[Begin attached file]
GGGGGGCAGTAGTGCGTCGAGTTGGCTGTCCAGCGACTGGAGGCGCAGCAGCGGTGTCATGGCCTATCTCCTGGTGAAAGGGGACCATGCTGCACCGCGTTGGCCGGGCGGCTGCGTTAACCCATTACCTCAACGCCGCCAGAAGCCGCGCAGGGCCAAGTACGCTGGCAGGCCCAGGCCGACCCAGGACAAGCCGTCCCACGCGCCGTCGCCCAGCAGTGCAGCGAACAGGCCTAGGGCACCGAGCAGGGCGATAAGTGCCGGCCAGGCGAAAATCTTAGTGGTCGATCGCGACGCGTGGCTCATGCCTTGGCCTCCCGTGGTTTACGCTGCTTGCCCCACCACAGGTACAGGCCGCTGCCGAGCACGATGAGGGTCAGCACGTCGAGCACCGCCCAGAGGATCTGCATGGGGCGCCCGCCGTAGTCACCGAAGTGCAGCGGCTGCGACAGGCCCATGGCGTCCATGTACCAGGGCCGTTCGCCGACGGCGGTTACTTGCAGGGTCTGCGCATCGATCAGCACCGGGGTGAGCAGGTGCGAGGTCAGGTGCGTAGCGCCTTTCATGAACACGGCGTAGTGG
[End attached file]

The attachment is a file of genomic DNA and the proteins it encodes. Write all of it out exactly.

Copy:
GGGGGGCAGTAGTGCGTCGAGTTGGCTGTCCAGCGACTGGAGGCGCAGCAGCGGTGTCATGGCCTATCTCCTGGTGAAAGGGGACCATGCTGCACCGCGTTGGCCGGGCGGCTGCGTTAACCCATTACCTCAACGCCGCCAGAAGCCGCGCAGGGCCAAGTACGCTGGCAGGCCCAGGCCGACCCAGGACAAGCCGTCCCACGCGCCGTCGCCCAGCAGTGCAGCGAACAGGCCTAGGGCACCGAGCAGGGCGATAAGTGCCGGCCAGGCGAAAATCTTAGTGGTCGATCGCGACGCGTGGCTCATGCCTTGGCCTCCCGTGGTTTACGCTGCTTGCCCCACCACAGGTACAGGCCGCTGCCGAGCACGATGAGGGTCAGCACGTCGAGCACCGCCCAGAGGATCTGCATGGGGCGCCCGCCGTAGTCACCGAAGTGCAGCGGCTGCGACAGGCCCATGGCGTCCATGTACCAGGGCCGTTCGCCGACGGCGGTTACTTGCAGGGTCTGCGCATCGATCAGCACCGGGGTGAGCAGGTGCGAGGTCAGGTGCGTAGCGCCTTTCATGAACACGGCGTAGTGG